Artists from Utopia played an important part in the campaign by the claimants in the late 1970s to establish their traditional ownership of the country through their cultural connections to it.
The Utopia artists, primarily women, began working with fabric decoration. They combined traditional designs with western craft practices, beginning with batik in the 1970s.
The batik project started in 1978 to help the women find a source of income in preparation for the land claim hearing. By being able to demonstrate the economic viability of the outstations through their art work, the women were justifying their legal and moral right to their land.
The Utopia batiks were immediately distinct and soon caught the eyes of various art dealers. In 1981, Utopia batiks were shown at the Adelaide Art Festival in a major exhibition. These featured free representations of seeds, grasses, flowers, berries, yams and other plants which play a prominent part in women’s ceremonies. By 1988 the Utopia women’s batik group had more than eighty members.
The Central Australian Aboriginal Media Association (CAAMA) took over the running and finances of the Utopia artists and in 1988 commissioned a number of batik works. Eighty-eight of these batiks, one by each artist member, formed the opening exhibition at the new Tandanya Aboriginal Cultural Institute in Adelaide in 1989. The exhibition was purchased by the Robert Holmes a Court Collection.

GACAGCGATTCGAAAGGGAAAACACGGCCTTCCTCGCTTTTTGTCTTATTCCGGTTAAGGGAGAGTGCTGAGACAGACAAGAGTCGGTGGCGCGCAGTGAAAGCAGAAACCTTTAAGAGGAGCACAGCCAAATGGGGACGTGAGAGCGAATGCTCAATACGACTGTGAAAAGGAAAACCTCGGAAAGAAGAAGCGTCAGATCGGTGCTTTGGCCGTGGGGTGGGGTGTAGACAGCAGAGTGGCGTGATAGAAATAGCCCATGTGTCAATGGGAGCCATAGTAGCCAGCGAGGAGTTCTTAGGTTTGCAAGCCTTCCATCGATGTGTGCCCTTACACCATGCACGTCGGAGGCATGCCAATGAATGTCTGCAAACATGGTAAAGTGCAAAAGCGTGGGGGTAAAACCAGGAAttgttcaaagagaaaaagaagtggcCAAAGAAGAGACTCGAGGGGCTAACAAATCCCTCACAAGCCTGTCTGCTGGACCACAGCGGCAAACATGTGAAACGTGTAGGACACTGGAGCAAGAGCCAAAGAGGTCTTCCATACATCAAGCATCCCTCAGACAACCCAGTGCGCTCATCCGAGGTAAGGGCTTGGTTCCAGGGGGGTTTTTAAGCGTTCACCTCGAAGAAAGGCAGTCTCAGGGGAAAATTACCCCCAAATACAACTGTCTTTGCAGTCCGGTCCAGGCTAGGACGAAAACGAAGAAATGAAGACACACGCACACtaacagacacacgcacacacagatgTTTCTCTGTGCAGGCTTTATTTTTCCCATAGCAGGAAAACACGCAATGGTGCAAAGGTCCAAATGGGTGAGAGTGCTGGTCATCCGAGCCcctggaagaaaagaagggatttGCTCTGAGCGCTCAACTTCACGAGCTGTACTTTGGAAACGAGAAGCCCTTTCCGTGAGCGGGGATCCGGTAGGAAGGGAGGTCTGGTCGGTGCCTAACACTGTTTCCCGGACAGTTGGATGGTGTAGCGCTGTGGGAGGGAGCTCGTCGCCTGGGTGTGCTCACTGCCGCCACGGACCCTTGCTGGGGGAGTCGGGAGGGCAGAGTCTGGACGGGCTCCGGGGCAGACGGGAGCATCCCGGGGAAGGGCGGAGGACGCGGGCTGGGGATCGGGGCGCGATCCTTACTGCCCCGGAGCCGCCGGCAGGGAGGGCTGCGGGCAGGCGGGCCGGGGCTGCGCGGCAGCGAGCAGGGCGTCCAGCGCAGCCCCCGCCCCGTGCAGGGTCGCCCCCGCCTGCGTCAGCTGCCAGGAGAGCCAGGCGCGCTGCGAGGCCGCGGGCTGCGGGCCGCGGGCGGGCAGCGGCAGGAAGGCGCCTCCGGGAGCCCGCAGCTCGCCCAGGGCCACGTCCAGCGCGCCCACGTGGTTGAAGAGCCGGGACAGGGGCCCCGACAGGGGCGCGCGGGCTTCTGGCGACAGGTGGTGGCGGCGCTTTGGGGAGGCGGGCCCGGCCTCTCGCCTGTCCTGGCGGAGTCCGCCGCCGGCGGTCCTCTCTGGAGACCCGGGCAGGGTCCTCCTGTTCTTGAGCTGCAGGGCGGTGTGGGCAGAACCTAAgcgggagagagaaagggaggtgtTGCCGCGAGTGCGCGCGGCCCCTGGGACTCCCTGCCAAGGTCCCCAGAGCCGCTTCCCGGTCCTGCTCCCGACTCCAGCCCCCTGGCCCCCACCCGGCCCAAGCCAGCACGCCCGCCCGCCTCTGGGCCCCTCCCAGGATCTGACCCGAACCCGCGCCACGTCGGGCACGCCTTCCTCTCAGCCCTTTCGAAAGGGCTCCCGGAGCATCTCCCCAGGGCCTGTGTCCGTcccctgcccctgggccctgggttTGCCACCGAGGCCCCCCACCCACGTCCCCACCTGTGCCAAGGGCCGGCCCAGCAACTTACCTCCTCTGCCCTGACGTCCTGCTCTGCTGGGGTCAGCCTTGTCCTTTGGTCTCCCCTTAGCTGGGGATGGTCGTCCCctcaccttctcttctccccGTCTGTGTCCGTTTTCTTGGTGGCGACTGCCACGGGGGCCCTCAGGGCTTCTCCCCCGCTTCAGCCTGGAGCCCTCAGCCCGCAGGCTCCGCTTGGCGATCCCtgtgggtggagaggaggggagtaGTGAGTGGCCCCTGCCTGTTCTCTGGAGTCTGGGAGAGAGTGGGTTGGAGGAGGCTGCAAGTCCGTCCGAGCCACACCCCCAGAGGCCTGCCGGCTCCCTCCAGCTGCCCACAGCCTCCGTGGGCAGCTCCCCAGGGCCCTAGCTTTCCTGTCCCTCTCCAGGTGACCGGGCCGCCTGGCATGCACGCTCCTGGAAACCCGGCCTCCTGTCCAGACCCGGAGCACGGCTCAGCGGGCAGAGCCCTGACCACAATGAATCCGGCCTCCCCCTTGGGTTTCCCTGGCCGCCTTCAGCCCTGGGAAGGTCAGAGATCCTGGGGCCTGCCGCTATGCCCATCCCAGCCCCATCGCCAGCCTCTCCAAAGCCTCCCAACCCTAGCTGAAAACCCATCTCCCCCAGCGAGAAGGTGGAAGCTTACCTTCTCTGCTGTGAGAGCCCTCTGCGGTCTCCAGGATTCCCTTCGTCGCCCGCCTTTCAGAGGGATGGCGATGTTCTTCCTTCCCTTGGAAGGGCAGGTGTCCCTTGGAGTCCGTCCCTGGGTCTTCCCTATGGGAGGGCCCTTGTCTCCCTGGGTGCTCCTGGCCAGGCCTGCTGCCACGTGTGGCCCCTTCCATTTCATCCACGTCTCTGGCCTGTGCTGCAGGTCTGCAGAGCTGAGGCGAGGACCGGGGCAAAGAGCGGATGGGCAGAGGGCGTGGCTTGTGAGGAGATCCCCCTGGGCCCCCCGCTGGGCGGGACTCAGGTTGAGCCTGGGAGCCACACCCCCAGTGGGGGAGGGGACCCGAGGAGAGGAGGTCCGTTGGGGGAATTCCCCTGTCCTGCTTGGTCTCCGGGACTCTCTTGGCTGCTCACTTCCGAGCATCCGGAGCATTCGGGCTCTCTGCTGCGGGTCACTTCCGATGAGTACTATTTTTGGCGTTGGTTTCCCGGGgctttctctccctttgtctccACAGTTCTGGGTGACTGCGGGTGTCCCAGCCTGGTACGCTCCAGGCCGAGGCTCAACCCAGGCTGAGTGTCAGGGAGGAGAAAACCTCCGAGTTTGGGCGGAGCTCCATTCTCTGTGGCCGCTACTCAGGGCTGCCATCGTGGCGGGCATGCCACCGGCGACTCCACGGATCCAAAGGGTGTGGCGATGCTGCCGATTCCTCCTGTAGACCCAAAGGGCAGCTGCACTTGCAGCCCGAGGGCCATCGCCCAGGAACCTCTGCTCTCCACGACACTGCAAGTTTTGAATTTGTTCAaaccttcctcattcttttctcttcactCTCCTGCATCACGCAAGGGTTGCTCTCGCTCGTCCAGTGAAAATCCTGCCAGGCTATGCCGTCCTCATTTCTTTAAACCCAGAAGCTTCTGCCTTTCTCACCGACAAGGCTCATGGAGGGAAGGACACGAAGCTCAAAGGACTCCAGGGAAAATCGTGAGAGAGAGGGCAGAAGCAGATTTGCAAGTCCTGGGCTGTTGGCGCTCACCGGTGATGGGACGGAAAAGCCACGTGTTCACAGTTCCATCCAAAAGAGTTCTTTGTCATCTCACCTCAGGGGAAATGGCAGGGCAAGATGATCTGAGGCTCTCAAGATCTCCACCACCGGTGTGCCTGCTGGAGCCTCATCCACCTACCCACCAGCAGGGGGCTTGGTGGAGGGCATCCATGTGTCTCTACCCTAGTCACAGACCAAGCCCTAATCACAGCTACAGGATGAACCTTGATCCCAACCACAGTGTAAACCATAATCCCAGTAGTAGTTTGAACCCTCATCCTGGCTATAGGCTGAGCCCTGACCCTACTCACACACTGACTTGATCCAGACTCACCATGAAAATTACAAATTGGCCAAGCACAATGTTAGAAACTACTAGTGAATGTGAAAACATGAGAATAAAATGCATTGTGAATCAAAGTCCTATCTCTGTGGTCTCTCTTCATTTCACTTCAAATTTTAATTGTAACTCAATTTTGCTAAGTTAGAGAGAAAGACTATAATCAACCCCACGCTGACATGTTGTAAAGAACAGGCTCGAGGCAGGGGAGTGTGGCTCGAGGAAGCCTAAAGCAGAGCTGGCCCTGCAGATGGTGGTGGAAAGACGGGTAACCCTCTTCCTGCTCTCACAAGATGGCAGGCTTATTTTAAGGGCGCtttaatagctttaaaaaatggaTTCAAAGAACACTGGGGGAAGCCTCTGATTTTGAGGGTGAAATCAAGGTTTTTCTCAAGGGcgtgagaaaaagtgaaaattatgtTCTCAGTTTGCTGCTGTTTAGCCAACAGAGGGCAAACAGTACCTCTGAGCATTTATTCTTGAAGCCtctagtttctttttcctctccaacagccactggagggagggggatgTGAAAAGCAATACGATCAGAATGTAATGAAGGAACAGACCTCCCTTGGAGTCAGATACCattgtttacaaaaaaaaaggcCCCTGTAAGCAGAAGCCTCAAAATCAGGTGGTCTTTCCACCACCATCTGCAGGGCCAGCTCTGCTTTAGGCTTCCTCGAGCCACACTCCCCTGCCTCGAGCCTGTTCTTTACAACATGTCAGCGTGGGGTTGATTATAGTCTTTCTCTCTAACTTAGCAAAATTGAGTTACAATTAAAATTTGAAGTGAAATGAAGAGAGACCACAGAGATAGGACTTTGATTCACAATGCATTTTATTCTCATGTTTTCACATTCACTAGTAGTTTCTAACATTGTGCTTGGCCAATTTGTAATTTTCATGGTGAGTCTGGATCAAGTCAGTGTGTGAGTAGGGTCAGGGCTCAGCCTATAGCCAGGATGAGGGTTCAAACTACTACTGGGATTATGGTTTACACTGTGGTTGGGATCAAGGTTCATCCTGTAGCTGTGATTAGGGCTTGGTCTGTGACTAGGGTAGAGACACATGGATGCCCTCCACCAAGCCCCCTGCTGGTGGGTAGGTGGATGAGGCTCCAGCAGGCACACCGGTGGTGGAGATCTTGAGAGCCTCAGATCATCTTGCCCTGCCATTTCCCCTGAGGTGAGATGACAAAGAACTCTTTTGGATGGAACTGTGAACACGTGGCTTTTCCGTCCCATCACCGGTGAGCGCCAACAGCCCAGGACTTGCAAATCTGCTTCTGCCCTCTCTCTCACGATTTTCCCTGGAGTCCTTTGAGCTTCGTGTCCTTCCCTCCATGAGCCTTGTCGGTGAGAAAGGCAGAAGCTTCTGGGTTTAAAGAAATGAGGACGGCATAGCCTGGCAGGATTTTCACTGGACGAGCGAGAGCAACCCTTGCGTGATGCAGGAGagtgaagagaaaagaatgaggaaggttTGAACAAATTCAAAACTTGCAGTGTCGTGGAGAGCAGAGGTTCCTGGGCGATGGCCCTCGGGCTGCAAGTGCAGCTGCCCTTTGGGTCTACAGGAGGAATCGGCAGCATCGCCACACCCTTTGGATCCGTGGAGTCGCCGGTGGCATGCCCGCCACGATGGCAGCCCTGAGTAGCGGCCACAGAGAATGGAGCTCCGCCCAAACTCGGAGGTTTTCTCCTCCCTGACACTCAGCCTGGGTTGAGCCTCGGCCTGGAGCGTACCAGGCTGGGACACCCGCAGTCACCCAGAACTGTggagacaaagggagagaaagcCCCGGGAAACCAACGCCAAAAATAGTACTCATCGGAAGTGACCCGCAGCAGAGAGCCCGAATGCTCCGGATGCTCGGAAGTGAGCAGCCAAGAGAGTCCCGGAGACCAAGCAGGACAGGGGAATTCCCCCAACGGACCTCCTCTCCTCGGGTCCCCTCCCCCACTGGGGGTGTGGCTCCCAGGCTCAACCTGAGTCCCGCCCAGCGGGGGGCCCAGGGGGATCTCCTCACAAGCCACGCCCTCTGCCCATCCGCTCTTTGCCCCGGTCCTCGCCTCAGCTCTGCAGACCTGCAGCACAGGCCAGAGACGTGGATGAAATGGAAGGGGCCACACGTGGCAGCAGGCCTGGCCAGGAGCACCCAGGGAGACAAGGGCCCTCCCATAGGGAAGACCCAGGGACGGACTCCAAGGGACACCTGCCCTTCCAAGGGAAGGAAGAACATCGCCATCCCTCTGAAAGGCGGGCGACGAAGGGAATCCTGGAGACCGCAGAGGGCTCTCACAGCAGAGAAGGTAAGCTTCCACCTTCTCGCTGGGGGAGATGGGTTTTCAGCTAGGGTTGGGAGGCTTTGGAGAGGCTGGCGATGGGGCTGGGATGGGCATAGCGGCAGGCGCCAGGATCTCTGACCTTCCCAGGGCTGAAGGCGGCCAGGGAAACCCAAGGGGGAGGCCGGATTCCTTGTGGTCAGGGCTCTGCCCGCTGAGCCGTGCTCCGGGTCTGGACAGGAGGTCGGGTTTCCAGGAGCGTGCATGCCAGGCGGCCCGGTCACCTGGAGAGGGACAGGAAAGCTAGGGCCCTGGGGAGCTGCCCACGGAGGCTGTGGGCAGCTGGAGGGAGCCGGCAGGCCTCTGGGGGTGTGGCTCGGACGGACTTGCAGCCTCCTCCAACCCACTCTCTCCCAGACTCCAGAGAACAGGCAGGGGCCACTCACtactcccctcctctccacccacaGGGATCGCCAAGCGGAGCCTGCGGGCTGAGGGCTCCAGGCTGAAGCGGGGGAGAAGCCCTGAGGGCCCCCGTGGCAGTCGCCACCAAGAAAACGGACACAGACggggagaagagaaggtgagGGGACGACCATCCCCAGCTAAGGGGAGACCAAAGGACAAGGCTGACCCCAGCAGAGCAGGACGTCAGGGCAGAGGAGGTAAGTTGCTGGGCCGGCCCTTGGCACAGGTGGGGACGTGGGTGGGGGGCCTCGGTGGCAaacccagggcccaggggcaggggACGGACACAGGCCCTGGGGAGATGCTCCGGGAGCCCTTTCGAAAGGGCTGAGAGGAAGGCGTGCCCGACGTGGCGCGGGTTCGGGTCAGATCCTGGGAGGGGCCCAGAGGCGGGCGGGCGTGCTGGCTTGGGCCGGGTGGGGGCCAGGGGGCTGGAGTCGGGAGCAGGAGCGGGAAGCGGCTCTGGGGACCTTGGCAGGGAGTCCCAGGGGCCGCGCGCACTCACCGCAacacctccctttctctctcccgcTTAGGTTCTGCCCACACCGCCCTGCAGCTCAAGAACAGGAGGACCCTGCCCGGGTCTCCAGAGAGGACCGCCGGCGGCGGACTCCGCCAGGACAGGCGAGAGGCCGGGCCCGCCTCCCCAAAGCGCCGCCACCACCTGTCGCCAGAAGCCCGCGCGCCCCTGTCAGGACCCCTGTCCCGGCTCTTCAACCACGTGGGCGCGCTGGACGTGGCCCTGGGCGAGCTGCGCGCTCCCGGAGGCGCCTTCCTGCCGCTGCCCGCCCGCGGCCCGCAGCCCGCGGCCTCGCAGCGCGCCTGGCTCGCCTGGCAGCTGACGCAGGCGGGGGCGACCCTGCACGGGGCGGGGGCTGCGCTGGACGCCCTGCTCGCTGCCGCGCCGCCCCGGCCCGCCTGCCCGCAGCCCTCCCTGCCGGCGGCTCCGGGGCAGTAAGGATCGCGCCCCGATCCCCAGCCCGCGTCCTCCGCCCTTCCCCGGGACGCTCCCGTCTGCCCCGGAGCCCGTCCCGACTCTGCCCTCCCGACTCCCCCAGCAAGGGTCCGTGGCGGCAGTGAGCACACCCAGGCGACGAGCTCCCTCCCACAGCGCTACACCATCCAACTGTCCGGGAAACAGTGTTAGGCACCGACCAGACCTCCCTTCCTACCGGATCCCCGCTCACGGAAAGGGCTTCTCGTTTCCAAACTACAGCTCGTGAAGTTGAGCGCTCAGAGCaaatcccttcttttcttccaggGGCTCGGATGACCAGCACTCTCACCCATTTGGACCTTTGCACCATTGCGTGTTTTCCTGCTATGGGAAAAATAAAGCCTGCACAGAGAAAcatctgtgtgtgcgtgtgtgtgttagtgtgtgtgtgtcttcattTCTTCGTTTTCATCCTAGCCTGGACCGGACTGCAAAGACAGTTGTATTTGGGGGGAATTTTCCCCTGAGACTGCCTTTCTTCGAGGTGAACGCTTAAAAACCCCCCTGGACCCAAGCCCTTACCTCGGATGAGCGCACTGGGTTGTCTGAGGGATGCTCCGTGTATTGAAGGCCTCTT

However, while the batiks were acclaimed critically, they were not easy to promote to the wider art market, especially in competition with the very successful paintings produced by the artists from Papunya.
The use of acrylic paint on canvas was therefore introduced to the artists in 1988-89, resulting in a highly successful exhibition at the S H Ervin gallery in Sydney. It consisted of one hundred small canvases using four basic colours, black, white, yellow ochre and red ochre. This exhibition attracted great public attention to Utopia art and Emily Kame Kngwarreye in particular.
In 1991 CAAMA ceased its managing and support role, and since then the artists of Utopia have mainly made their own independent arrangements to sell their work through a network of dealers and representatives. There is no community owned or controlled art centre in the way that there is in many other central and northern Australian communities.
The community has come to be associated with some of Australia’s most exciting art. There are now approximately 200 Aboriginal artists working in the region. Among the best known are Emily Kame Kngwarreye (deceased), her adopted daughter Barbara Weir, Kathleen Petyarre, Gloria Petyarre, Ada Bird, Edie Holmes, Michelle Holmes, Gloria Ngal, Poly Ngal and Minnie Pwerle.
Women working at their camp near Arlparra